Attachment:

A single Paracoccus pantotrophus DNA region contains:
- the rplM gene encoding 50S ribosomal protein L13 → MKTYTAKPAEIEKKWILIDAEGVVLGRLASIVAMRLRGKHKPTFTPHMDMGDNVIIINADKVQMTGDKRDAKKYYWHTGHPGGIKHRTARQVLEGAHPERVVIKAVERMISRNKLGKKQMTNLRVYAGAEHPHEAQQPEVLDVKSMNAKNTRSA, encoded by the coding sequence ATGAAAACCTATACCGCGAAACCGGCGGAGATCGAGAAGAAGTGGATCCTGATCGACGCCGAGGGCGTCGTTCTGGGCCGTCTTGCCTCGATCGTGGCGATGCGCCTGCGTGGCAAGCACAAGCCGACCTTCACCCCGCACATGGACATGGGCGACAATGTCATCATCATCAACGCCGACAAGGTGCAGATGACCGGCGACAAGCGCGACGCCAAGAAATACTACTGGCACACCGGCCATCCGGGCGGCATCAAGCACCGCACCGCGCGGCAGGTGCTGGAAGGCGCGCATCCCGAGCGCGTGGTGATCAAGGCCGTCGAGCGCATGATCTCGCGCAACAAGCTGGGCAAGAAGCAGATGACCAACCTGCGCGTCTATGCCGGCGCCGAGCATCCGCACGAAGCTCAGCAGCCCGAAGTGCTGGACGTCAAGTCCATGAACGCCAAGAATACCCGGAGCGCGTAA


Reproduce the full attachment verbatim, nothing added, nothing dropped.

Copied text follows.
A single Paracoccus pantotrophus DNA region contains:
- the rplM gene encoding 50S ribosomal protein L13 → MKTYTAKPAEIEKKWILIDAEGVVLGRLASIVAMRLRGKHKPTFTPHMDMGDNVIIINADKVQMTGDKRDAKKYYWHTGHPGGIKHRTARQVLEGAHPERVVIKAVERMISRNKLGKKQMTNLRVYAGAEHPHEAQQPEVLDVKSMNAKNTRSA, encoded by the coding sequence ATGAAAACCTATACCGCGAAACCGGCGGAGATCGAGAAGAAGTGGATCCTGATCGACGCCGAGGGCGTCGTTCTGGGCCGTCTTGCCTCGATCGTGGCGATGCGCCTGCGTGGCAAGCACAAGCCGACCTTCACCCCGCACATGGACATGGGCGACAATGTCATCATCATCAACGCCGACAAGGTGCAGATGACCGGCGACAAGCGCGACGCCAAGAAATACTACTGGCACACCGGCCATCCGGGCGGCATCAAGCACCGCACCGCGCGGCAGGTGCTGGAAGGCGCGCATCCCGAGCGCGTGGTGATCAAGGCCGTCGAGCGCATGATCTCGCGCAACAAGCTGGGCAAGAAGCAGATGACCAACCTGCGCGTCTATGCCGGCGCCGAGCATCCGCACGAAGCTCAGCAGCCCGAAGTGCTGGACGTCAAGTCCATGAACGCCAAGAATACCCGGAGCGCGTAA